Arts Diary

A weekly round-up of what's happening in the arts

The author (apparently a Tory lobbyist) of Unzipped - the scandalous sex memoir of a bonking blue, published by Virgin Books - plans to run for Mayor of London. "He pretty much knows he won't win, but thinks that if he gets outed as the author of the book during the campaign it may push up sales," my source tells me.

"Good morning" . . . or perhaps that should now be "G'day". The cerebral Aussie broadcaster Clive James is being lined up as the new Alistair Cooke. He is taking over the great man's Letter from America slot on Radio 4 this month, delivering authored essays about current affairs for the next ten weeks. Insiders say it could become a permanent gig.

The BBC's Tchaikovsky Experience season opened with a lovely concert at the Russian Orthodox Cathedral in Knightsbridge, London. One small problem: the invite was a clever pastiche of Gilbert and George that used the Russian composer's image in a stained-glass montage. But G&G are notoriously protective of their imagery and apparently they weren't consulted. Yikes!

Sympathies to Rik Mayall (pictured below), who keeps having blackouts on stage playing Alan B'Stard in The New Statesman. I am told his short-term memory is shot after his near-fatal quad-bike accident. Some performances have had to be cancelled. Still, audience members are always supportive ("We love you, Rik," they often shout) and the show is selling out.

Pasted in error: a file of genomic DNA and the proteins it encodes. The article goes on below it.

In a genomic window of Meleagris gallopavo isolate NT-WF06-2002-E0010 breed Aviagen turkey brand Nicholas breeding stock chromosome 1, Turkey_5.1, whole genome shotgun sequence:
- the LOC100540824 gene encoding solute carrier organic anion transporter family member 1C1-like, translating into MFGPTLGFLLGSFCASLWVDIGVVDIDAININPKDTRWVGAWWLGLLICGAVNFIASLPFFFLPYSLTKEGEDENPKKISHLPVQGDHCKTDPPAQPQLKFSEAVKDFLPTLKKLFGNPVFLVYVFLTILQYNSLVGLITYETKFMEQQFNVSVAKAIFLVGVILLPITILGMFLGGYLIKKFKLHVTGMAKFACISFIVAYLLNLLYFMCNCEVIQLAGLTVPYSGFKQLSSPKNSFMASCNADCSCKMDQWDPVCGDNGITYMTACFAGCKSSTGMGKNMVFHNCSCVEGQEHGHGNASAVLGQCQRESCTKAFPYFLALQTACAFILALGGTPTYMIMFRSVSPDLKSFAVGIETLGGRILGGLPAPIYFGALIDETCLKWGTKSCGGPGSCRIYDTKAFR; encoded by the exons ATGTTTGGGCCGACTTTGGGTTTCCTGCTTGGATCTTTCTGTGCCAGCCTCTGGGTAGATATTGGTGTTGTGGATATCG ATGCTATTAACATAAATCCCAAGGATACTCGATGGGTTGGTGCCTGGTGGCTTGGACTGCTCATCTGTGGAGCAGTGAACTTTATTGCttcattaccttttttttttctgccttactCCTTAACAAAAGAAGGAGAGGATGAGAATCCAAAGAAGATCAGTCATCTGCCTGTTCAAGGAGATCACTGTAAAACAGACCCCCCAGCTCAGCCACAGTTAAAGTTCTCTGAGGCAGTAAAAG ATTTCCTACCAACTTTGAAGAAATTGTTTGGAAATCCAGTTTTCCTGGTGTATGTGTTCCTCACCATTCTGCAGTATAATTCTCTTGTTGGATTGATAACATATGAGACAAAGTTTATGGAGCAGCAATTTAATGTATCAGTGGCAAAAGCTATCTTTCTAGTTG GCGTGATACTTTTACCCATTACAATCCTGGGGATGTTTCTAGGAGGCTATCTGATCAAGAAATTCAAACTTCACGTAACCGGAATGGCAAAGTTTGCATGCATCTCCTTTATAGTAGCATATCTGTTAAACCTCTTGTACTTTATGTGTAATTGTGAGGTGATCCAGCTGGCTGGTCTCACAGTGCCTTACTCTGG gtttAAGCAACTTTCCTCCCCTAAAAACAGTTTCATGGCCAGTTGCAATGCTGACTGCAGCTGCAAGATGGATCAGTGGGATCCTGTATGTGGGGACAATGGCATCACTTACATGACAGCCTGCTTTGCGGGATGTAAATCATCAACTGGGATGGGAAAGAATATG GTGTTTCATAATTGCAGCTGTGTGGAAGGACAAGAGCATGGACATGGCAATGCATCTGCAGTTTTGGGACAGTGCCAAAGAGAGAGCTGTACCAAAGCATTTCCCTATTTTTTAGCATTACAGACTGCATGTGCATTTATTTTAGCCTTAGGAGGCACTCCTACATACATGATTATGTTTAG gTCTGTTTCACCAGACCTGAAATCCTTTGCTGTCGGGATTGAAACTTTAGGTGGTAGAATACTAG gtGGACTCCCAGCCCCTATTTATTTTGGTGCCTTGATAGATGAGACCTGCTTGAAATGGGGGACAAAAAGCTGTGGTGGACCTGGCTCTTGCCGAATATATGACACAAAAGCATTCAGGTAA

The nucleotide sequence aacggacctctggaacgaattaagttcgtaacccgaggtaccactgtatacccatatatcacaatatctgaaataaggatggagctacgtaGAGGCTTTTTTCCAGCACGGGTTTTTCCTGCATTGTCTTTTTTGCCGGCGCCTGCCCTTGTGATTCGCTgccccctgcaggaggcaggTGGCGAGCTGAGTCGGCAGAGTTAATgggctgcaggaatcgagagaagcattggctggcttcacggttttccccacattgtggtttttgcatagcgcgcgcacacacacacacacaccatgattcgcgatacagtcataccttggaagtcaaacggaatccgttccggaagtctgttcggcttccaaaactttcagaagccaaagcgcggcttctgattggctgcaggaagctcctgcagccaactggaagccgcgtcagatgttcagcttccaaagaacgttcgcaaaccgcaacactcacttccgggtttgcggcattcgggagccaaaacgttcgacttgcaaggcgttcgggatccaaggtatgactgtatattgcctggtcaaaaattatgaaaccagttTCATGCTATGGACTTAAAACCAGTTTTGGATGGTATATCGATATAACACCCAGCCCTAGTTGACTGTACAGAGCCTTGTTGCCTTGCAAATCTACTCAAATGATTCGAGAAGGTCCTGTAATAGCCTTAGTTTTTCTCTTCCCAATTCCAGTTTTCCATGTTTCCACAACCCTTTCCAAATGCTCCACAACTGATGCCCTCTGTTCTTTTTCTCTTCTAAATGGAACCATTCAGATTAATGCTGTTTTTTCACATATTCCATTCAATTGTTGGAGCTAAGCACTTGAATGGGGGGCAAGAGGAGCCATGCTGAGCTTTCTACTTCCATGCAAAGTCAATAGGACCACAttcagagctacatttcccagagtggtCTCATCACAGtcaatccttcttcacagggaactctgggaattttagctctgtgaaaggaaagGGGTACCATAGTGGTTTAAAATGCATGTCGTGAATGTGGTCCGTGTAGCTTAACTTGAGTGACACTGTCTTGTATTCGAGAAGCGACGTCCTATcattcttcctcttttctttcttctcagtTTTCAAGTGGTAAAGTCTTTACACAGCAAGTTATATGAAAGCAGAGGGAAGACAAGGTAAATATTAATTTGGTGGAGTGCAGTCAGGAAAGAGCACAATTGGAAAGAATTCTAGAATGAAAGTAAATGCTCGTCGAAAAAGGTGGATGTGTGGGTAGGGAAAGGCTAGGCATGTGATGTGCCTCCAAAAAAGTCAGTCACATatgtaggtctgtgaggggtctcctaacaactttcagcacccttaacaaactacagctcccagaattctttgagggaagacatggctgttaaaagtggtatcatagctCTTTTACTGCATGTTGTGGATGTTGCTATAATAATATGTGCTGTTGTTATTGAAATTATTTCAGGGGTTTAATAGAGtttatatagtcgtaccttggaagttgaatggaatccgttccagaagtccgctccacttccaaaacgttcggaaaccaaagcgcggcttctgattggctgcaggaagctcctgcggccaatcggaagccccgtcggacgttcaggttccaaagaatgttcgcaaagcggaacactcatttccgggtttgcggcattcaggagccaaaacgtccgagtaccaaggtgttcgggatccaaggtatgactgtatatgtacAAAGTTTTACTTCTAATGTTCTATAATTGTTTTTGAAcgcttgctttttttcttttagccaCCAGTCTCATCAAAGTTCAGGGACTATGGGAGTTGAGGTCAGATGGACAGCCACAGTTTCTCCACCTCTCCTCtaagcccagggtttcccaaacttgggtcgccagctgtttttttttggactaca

Remember The Manchester Passion, the BBC's Easter extravaganza for which the city hosted a recreation of the Crucifixion story, featuring Jesus singing the indie Manc classics "Love Will Tear Us Apart" and "I Am the Resurrection"? Well, stay tuned for a Crimbo Nativity event set in Liverpool.


Ben Dowell is a 32 year old freelance journalist who has written extensively on the arts and media for a range of publications including The Sunday Times, The Guardian, The Evening Standard, the Sunday Mirror and most tabloids. As well as providing punditry for a number of media outlets he has also sat on judging panels for many awards including Bafta and the Royal Television Society. He writes the Arts Diary in the New Statesman.